I got stuck for hours the other day with this problem. I’ve used triggers for years in SQL Server without a problem, however, in MySQL the implementation is a bit iffy.

One problem I ran into yesterday while trying to restore a database was error 1235:

ERROR 1235 (42000) at line 1408: This version of MySQL doesn’t yet support ‘multiple triggers with the same action time and event for one table’

I scoured Google for about an hour, and came to the conclusion that there is multiple reasons this error may appear. I explain these reasons and provide solutions for them below.

First of all, I suggest you get a list of all triggers by running the following command:

SELECT trigger_schema, trigger_name
FROM information_schema.triggers
WHERE trigger_schema = 'NAME_OF_YOUR_DATABASE';

Reason #1: ¬†You can’t combine both BEFORE/AFTER with INSERT/UPDATE/DELETE

This PDF describes this issue. The problem is simple: You can’t have BEFORE_INSERT and AFTER_INSERT for the same table. You may have been updating a column BEFORE insert and updating some other table AFTER insert with the ID. I suggest you move some of this logic (maybe the BEFORE trigger) to your code.

Reason #2: AFTER_DELETE sometimes fails with error 1235

You should avoid using AFTER_DELETE triggers. Move the logic to a BEFORE_DELETE trigger if you are going to use the OLD variable. No idea why this happens, maybe it is my specific MySQL version.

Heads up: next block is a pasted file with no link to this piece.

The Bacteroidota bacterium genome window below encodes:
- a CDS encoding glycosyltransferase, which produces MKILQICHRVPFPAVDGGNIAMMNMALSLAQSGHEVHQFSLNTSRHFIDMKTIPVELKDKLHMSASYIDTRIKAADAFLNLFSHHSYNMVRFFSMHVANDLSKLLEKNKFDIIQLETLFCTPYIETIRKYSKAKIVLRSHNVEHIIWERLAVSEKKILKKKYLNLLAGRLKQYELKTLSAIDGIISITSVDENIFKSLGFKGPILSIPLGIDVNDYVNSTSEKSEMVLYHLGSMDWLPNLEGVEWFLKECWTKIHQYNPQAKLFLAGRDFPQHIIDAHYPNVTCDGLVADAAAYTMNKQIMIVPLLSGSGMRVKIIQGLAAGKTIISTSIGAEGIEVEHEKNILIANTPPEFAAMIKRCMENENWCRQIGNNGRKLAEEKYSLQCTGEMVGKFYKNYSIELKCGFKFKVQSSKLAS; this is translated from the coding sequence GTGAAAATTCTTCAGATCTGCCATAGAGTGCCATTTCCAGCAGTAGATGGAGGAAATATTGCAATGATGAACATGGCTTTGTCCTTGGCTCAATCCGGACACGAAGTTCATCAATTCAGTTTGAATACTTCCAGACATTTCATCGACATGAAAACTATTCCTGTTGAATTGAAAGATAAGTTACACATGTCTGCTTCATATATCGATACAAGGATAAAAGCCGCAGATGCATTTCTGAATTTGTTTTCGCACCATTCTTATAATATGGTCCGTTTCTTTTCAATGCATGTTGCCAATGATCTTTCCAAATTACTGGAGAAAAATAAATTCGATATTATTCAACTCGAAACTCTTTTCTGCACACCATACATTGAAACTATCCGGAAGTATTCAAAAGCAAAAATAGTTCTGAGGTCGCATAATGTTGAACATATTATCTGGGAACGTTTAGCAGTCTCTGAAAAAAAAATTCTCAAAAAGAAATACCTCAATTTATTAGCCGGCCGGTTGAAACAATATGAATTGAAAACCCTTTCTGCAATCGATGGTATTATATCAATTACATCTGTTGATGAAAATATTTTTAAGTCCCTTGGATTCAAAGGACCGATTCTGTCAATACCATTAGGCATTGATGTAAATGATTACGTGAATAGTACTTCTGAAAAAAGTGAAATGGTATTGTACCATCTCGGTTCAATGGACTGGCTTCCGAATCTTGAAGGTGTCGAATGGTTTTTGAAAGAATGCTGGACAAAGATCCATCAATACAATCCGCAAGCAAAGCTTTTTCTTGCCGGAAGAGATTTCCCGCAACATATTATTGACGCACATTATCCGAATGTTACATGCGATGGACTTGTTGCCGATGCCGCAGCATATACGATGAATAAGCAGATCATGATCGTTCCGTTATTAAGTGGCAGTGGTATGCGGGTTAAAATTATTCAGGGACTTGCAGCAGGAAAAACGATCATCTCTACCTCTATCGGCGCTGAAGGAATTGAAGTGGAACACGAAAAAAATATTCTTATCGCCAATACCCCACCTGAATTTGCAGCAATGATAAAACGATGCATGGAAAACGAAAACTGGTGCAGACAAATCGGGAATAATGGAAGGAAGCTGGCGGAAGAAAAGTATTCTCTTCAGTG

Reason #3: You can’t have triggers with the same name (duplicate triggers)

Sometimes you get another error code when doing this, but other times you get the same error 1235 with no explanation. Run the “show triggers” query I stated above and look for any triggers with the same name. Always run DROP TRIGGER before creating/modifying a trigger.

Reason #4: You can’t reference the SAME TABLE you are updating/inserting to in a trigger

For example, if you wanted to set the default password for a user through a trigger upon creating a new user record, you might have tried to do this: UPDATE users SET password = ‘newPassword’;

The correct way to do this is to set the variable in the BEFORE_INSERT trigger. Example: SET NEW.password = ‘newPassword’;

Reason #5: When exporting a database (as an SQL script) you may get database definers in the script

In other words, if you export a MySQL database to a .sql file, the actual file may contain things like TRIGGER ‘mydbname’.’trigger_name’. So if you try to restore it to a database with a different name it would fail. I would have expected another error code because the database it is referencing is NOT the one I am restoring to. Anyway, you receive error 1235 for this as well.

Quick fix: Open the .sql file and replace all mentions of `EXPORTED_DB_NAME`. with a blank string (i.e. replace with nothing).

Summary / TLDR:

Do not use BEFORE/UPDATE triggers on the same table for a same function (e.g. INSERT). Do not use AFTER_DELETE triggers, use BEFORE_DELETE instead. Do not have duplicate trigger names. Do not reference the same table you are updating or inserting to in the trigger, use OLD and NEW instead with SET instead of a subquery. If you are restoring a database from a backup, check that the backup does not contain mentions to the explicit database name (when restoring to a different database name).

Please remember: When creating an INSERT trigger you can only use the NEW variable, when creating an UPDATE trigger you can use OLD and NEW, and in a DELETE trigger you can only reference OLD.

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